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Art of BI: OBIEE iBots & OBI Caching Strategy with Seeding Cache
One of the best features of OBI iBots (see previous post for iBot acronym) is that a user can perform a seeding cache against reports deemed to exceed a baseline query retrieval time. This would be only a portion of a full-blown OBI Caching Strategy but one that is often left out due to either the OBI Server Cache being turned off, global restriction of an iBot destination, or not being educated about the seeding cache.
Scenario & Solution
For example, if a dashboard contains two reports that take 10 minutes each to return their query and display their respective views this would be unacceptable query performance. If the reports have an SLA of 8am for when the executives arrive and view the dashboards each morning this is really a problem if the executives must wait 10+ minutes to see their dashboards. One immediate solution to this common scenario is to create an iBot using the Oracle BI Server Cache “Seeding Cache” destination option and schedule it to run an hour or so before nearing the breach of the SLA but clearly after any ETL/DW processes have run on the back-end which allow the dashboard reports to be update-to-date. If this iBot is created and scheduled to run at 4am then the report will execute in the background (10+ minutes) and the cache for that report will be saved to the server. Now when your executives arrive at 8am the dashboard will fire-up immediately as it will hit the cache and not need do a full retrieval against the source. Executives will be happy and you not only get to keep your job but there is talk of promotion. Yeah!
Per the Oracle BI Documentation, the Seeding Cache functionality is that only of the OBI Server Cache. It abides by all configuration settings established for the OBI Server Cache. Therefore, if the OBI Server Cache is turned off your iBots attempting to use the Seeding Cache will not function properly. That is server caching just won’t work. In addition, the Seeding Cache functionality of an iBot is not directly related to the Presentation Server cache. Therefore, the Presentation Server cache provides zero bearing on the Seeding Cache destination method.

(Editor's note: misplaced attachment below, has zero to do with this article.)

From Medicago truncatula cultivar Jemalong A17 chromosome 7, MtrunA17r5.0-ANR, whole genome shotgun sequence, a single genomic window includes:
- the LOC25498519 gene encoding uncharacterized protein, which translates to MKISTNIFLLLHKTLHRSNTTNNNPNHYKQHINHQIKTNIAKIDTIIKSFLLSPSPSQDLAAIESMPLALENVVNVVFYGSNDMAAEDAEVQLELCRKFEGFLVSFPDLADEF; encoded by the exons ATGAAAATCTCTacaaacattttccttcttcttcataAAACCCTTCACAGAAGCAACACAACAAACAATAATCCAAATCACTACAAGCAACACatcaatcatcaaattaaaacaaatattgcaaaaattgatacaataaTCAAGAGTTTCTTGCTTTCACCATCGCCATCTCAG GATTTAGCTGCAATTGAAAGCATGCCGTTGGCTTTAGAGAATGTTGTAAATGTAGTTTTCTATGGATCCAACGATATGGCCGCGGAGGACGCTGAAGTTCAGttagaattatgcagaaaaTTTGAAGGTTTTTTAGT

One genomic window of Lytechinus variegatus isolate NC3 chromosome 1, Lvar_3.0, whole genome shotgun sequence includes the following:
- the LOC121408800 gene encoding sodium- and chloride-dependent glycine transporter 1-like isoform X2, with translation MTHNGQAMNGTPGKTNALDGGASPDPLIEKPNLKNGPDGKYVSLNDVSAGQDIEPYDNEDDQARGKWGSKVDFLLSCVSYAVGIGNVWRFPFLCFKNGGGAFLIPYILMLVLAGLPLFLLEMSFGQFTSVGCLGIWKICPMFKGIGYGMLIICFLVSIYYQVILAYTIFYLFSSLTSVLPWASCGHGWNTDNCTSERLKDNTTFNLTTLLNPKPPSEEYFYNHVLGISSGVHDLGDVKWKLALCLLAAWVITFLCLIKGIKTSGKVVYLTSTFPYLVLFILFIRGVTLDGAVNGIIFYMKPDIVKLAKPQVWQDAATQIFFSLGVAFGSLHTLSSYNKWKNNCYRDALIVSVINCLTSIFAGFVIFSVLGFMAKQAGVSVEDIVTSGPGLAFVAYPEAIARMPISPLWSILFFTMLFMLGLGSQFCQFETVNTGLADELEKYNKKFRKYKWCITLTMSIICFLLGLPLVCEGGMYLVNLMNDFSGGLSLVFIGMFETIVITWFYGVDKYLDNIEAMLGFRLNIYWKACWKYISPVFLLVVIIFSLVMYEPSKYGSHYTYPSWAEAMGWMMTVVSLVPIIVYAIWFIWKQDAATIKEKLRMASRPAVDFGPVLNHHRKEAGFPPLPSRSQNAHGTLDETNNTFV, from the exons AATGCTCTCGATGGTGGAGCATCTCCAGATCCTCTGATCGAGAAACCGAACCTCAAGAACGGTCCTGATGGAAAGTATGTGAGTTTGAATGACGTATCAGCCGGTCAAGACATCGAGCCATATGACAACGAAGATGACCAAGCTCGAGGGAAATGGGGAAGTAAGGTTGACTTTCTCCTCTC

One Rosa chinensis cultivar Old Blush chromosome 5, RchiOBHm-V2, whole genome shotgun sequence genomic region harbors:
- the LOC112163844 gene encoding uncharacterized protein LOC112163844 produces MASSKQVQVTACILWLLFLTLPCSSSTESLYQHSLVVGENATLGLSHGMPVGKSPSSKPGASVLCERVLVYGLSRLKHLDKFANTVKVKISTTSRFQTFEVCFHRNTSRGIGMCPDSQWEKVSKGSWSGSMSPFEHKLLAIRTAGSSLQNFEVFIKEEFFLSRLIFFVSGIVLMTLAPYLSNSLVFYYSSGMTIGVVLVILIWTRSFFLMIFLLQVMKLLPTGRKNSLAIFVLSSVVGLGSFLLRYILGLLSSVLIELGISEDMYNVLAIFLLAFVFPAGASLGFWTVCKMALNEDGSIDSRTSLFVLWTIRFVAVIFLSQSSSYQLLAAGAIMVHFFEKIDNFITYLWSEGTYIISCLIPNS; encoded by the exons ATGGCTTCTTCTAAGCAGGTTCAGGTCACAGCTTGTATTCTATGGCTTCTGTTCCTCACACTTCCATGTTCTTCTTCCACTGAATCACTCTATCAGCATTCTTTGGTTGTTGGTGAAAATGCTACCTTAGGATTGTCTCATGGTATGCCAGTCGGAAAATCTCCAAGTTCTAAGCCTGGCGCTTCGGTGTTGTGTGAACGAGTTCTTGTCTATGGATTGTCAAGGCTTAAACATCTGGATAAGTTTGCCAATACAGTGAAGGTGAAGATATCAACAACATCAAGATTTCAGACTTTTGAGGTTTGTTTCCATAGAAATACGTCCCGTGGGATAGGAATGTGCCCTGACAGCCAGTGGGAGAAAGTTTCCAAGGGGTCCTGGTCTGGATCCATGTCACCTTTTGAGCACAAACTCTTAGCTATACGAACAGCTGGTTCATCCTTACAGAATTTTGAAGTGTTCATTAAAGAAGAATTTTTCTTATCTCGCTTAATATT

The OBI Server cache also take up disk space. The default path in the NQSConfig.ini file for the cache file system storage is set to [Installation Drive]:OracleBIDatacache. A default maximum of 500MB disk allocation is also set. 1/2 a Gig isn’t much on an enterprise server but you must remember that the processor has to write and read that physical space so you will take a hit there. I could go on about this topic and I just may in another blog post but for now your should get the point and see how there is room for more discussion there.
Since iBots are created via Presentation Services, providing users with the ability to create, publish, schedule an iBot may be a group permissions security model that a company already has in place. However, typically only a handful of users should have access to create an iBot using the “Seeding Cache” destination method. Mainly this is already pre-structured for you as by investigation only Presentation Services Administrators have the ability to set the System Services destinations for an iBot. There is no other option available in the Administration panel to set the System Services permission of Delivers.
There are several approaches to building a caching strategy within OBI. It varies from organization to organization as do most technical strategies of this nature. However, the pros of using the Seeding Cache destination method of OBI far out weigh the the cons. Just be sure to fully vet out the rational behind using this strategy.